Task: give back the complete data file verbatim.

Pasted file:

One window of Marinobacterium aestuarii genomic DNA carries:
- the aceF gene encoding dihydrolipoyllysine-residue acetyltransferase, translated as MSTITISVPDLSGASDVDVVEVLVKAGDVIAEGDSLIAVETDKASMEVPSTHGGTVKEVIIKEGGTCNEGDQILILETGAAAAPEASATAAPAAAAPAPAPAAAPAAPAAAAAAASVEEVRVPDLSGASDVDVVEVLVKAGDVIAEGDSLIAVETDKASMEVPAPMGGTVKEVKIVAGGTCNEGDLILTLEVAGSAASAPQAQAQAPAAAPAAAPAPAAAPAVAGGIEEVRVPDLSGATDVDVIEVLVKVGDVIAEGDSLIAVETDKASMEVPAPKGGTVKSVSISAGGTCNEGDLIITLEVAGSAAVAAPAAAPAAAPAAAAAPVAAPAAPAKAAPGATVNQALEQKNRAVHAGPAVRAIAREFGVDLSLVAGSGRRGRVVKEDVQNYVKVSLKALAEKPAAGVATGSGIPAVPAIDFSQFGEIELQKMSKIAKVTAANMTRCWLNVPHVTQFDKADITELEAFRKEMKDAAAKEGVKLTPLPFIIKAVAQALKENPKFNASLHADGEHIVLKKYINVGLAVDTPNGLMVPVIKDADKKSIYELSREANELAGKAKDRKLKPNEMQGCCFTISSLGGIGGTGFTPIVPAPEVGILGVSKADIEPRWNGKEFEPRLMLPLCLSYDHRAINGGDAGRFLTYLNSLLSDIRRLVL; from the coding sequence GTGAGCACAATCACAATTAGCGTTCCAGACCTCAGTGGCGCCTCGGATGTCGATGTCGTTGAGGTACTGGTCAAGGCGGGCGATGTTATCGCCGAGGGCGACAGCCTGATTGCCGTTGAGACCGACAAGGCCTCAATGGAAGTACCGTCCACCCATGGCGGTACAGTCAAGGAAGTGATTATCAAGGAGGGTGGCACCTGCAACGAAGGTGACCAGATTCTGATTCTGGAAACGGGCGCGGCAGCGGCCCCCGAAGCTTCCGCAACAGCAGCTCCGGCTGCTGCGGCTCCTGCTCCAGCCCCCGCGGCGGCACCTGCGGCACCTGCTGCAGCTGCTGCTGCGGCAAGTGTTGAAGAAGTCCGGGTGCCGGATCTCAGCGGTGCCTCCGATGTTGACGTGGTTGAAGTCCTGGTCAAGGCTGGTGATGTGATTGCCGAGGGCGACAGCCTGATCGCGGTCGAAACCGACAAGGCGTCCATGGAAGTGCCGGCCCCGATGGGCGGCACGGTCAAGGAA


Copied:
One window of Marinobacterium aestuarii genomic DNA carries:
- the aceF gene encoding dihydrolipoyllysine-residue acetyltransferase, translated as MSTITISVPDLSGASDVDVVEVLVKAGDVIAEGDSLIAVETDKASMEVPSTHGGTVKEVIIKEGGTCNEGDQILILETGAAAAPEASATAAPAAAAPAPAPAAAPAAPAAAAAAASVEEVRVPDLSGASDVDVVEVLVKAGDVIAEGDSLIAVETDKASMEVPAPMGGTVKEVKIVAGGTCNEGDLILTLEVAGSAASAPQAQAQAPAAAPAAAPAPAAAPAVAGGIEEVRVPDLSGATDVDVIEVLVKVGDVIAEGDSLIAVETDKASMEVPAPKGGTVKSVSISAGGTCNEGDLIITLEVAGSAAVAAPAAAPAAAPAAAAAPVAAPAAPAKAAPGATVNQALEQKNRAVHAGPAVRAIAREFGVDLSLVAGSGRRGRVVKEDVQNYVKVSLKALAEKPAAGVATGSGIPAVPAIDFSQFGEIELQKMSKIAKVTAANMTRCWLNVPHVTQFDKADITELEAFRKEMKDAAAKEGVKLTPLPFIIKAVAQALKENPKFNASLHADGEHIVLKKYINVGLAVDTPNGLMVPVIKDADKKSIYELSREANELAGKAKDRKLKPNEMQGCCFTISSLGGIGGTGFTPIVPAPEVGILGVSKADIEPRWNGKEFEPRLMLPLCLSYDHRAINGGDAGRFLTYLNSLLSDIRRLVL; from the coding sequence GTGAGCACAATCACAATTAGCGTTCCAGACCTCAGTGGCGCCTCGGATGTCGATGTCGTTGAGGTACTGGTCAAGGCGGGCGATGTTATCGCCGAGGGCGACAGCCTGATTGCCGTTGAGACCGACAAGGCCTCAATGGAAGTACCGTCCACCCATGGCGGTACAGTCAAGGAAGTGATTATCAAGGAGGGTGGCACCTGCAACGAAGGTGACCAGATTCTGATTCTGGAAACGGGCGCGGCAGCGGCCCCCGAAGCTTCCGCAACAGCAGCTCCGGCTGCTGCGGCTCCTGCTCCAGCCCCCGCGGCGGCACCTGCGGCACCTGCTGCAGCTGCTGCTGCGGCAAGTGTTGAAGAAGTCCGGGTGCCGGATCTCAGCGGTGCCTCCGATGTTGACGTGGTTGAAGTCCTGGTCAAGGCTGGTGATGTGATTGCCGAGGGCGACAGCCTGATCGCGGTCGAAACCGACAAGGCGTCCATGGAAGTGCCGGCCCCGATGGGCGGCACGGTCAAGGAA